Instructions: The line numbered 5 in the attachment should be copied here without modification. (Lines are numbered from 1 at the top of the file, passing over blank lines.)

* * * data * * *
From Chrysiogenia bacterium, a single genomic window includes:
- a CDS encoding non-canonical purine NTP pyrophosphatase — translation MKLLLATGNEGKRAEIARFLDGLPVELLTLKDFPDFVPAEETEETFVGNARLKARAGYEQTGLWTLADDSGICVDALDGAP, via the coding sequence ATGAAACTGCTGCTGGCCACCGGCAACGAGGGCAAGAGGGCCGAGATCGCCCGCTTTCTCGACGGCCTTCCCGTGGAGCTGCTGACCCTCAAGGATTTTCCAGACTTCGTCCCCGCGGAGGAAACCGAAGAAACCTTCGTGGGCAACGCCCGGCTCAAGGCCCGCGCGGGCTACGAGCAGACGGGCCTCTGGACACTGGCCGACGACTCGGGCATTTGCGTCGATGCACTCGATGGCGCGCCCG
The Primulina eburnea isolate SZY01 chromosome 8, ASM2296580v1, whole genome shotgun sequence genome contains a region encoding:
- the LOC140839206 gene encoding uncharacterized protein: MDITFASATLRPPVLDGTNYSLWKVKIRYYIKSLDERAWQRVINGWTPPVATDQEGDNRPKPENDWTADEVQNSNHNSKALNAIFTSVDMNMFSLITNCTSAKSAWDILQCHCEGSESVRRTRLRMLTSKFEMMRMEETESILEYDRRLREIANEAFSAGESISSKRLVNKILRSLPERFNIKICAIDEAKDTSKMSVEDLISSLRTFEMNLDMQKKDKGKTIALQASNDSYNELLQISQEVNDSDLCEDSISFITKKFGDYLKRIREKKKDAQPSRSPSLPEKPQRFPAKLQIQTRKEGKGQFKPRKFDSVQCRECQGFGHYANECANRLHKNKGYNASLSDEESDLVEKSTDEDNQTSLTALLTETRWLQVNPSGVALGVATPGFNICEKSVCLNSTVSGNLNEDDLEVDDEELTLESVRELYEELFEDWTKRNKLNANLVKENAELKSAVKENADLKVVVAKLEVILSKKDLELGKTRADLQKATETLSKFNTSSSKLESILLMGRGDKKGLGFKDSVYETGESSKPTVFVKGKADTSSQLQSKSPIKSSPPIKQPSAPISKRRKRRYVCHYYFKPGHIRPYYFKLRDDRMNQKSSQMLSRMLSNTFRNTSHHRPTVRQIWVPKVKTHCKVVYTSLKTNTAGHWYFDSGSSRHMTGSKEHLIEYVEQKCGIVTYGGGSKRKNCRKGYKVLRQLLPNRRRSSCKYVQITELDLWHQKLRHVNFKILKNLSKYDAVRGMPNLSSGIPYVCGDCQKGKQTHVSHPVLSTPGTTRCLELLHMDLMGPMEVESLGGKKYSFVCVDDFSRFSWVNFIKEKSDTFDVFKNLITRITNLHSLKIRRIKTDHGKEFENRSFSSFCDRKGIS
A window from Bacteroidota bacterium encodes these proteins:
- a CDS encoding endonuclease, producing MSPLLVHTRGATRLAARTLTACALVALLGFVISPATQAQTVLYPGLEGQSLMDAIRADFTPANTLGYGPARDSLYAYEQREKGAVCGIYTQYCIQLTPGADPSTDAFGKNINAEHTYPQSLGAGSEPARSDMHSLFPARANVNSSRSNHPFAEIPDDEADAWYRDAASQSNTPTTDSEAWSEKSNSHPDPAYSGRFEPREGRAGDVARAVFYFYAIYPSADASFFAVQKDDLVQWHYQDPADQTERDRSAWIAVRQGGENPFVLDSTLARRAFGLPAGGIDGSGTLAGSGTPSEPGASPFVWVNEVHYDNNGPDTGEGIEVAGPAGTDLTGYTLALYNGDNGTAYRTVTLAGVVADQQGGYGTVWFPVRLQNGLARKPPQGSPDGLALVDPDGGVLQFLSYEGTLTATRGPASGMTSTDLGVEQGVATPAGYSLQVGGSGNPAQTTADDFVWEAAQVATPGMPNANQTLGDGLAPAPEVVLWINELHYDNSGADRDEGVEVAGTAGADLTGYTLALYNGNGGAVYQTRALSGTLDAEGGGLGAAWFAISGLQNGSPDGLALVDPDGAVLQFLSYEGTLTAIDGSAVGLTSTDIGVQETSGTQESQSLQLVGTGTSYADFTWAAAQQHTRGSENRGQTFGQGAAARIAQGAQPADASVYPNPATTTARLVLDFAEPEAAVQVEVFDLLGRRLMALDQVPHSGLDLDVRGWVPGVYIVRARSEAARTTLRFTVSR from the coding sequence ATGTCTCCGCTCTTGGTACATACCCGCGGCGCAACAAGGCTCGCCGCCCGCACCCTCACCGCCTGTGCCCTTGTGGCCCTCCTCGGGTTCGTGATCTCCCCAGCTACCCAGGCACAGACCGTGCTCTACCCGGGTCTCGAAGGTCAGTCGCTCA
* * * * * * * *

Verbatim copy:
A window from Bacteroidota bacterium encodes these proteins: